Qualified electronic signature

As powerful as the handwritten or wet signature

Dutch law has 3 types of electronic or digital signatures and the qualified electronic signature is the most reliable of the three. Therefore, the qualified electronic signature is equivalent to the handwritten or wet signature and has the same legal value.

The qualified electronic signature, also referred to as the qualified digital signature, is required for documents with significant legal effect, such as notarized deeds, published financial statements, mortgage deeds, insurance policies and employment contracts. Regarding the latter, since July 1, 2016, it has been required by law for employers to provide employment contracts that are digitally signed with a qualified electronic signature.

PKI certificate and authentication

The qualified electronic signature uses a qualified person-based or organization-based PKI certificate to authenticate the signer. This certificate guarantees to the highest degree the identity of the signer.

PKI stands for Public Key Infrastructure and is a system through which issuances and management of digital certificates are achieved.

Legislation and eIDAS

Dutch legislation on electronic signatures has been laid down since May 21, 2003 in, among other things, Article 3:15a of the Civil Code. This law still follows from the European Directive 1999/93/EC. Incidentally, Dutch legislation refers to electronic signatures and not specifically to digital signatures. This has to do with some older forms of electronic signing that are now hardly used, if at all.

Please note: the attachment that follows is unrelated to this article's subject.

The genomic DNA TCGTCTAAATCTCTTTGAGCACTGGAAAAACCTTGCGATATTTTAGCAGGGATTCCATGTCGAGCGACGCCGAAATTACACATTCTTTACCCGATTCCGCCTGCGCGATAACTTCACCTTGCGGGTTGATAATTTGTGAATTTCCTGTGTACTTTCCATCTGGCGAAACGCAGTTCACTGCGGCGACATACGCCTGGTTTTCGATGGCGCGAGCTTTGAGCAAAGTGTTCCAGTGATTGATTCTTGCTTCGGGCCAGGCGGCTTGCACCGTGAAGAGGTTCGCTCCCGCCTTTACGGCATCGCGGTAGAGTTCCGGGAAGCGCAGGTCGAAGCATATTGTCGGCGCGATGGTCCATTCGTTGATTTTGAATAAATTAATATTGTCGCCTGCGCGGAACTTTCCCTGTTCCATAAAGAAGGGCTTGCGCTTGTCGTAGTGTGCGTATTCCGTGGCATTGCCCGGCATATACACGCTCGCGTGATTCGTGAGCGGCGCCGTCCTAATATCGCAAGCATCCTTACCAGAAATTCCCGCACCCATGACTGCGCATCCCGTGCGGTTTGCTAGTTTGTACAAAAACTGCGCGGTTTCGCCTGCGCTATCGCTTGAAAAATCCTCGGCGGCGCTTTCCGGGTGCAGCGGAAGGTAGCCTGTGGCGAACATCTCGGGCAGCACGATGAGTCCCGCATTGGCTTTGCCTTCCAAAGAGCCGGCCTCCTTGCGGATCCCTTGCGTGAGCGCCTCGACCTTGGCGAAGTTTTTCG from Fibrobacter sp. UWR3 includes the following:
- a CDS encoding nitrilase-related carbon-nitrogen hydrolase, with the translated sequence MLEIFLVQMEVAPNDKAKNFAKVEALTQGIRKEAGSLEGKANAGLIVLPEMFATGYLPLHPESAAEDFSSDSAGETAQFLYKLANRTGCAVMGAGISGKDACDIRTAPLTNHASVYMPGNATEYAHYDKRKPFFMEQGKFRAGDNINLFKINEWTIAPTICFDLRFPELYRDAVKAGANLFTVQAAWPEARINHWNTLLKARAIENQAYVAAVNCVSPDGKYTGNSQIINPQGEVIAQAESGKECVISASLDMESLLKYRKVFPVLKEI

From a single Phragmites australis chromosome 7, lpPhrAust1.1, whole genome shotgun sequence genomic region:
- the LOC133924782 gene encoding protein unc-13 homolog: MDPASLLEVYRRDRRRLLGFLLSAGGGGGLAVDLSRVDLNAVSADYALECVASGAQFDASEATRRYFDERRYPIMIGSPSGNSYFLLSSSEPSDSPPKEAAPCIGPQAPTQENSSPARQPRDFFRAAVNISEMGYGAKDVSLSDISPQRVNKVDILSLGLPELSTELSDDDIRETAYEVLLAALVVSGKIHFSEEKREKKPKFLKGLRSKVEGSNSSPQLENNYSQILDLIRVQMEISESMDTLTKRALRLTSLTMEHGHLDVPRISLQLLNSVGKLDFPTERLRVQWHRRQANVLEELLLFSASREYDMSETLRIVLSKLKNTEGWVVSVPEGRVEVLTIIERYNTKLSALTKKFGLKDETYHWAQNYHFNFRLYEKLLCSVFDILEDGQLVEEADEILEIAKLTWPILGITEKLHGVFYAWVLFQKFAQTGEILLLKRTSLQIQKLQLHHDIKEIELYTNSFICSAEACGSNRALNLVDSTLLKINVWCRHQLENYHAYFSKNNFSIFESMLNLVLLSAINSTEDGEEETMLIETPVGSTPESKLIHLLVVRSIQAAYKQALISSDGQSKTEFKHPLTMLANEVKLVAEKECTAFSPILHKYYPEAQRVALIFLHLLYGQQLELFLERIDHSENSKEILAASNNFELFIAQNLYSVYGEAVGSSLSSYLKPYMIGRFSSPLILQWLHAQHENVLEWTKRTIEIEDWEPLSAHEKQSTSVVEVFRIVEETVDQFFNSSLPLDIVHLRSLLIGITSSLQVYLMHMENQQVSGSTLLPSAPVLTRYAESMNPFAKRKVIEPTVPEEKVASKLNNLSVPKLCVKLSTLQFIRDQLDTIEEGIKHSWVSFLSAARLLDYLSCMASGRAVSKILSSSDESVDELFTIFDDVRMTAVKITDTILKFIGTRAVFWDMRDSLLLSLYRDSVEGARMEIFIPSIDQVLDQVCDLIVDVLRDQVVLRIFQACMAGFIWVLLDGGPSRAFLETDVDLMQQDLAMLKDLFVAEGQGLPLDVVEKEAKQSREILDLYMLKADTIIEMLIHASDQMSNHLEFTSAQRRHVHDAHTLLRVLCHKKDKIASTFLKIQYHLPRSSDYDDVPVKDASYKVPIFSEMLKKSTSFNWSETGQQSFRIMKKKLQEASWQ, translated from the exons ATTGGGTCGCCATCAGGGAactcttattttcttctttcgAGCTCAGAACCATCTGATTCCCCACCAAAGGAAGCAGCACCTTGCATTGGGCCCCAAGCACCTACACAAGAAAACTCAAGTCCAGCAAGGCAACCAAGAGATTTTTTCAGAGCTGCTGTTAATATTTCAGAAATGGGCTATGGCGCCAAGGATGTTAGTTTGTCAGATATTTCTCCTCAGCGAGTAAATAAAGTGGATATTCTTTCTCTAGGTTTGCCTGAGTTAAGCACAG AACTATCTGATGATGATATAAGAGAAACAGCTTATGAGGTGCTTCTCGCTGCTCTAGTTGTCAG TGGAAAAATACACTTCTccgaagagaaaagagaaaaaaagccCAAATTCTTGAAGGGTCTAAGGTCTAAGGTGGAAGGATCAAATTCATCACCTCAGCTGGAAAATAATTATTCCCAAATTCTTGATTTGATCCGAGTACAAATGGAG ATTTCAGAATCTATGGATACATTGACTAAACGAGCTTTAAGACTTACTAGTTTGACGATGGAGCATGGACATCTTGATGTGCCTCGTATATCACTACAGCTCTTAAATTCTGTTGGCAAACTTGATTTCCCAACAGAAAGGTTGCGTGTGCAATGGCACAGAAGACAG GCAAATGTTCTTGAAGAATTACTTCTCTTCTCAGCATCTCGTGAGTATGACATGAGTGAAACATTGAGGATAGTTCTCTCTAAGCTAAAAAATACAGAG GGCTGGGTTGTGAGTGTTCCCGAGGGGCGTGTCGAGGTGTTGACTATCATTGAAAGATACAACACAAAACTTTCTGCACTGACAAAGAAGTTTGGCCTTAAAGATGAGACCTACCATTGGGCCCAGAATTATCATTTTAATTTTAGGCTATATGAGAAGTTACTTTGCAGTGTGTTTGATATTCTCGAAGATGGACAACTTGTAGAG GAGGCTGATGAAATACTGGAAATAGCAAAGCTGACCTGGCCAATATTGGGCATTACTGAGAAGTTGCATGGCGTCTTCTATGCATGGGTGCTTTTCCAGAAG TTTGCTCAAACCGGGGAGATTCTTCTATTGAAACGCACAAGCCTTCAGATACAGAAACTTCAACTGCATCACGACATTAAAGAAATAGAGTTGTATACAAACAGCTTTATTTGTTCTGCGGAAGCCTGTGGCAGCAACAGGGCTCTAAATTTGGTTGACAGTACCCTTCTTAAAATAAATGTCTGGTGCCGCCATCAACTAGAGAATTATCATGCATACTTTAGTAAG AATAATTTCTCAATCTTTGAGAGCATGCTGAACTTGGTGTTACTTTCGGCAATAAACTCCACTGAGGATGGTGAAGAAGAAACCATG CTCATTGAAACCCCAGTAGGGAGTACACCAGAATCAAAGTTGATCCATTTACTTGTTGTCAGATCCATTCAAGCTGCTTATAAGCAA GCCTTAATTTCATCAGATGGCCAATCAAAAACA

Since July 23, 2014, there is eIDAS (Electronic identification and trust services, European Regulation (EU) No. 910/2014). This regulation is stricter than the old European Directive 1999/93/EC. The Dutch law was amended on the basis of this regulation on July 1, 2016. eIDAS ensures that the same legislation regarding electronic signatures applies in all EU countries. Each EU member is obliged to adjust its own legislation accordingly, leaving some room for its own additional requirements.

The qualified electronic signature fully complies with art 3:15a, paragraphs 2a to f of the Civil Code in the Netherlands.

Qualified or advanced?

The main difference between the qualified electronic signature and the advanced electronic signature is that the latter does not require a qualified person-specific or organization-specific certificate from certain signers. To establish an advanced digital signature, one can use a signing service provider, which has properly set up its signing process. An ordinary electronic signature rarely uses a certificate. Without a certificate, the signature is not legally valid. If a certificate is used, there is still a very low level of reliability, which means that it can only be used on documents with a very low legal effect (for example, an online survey). For signing documents with a legal effect, the ordinary electronic signature is therefore not recommended.

Does your organisation also want to be able to sign electronically?

And would you like to know what the possibilities are and what the impact is of qualified electronic signing for your organisation?
Please contact us for an appointment without any obligations.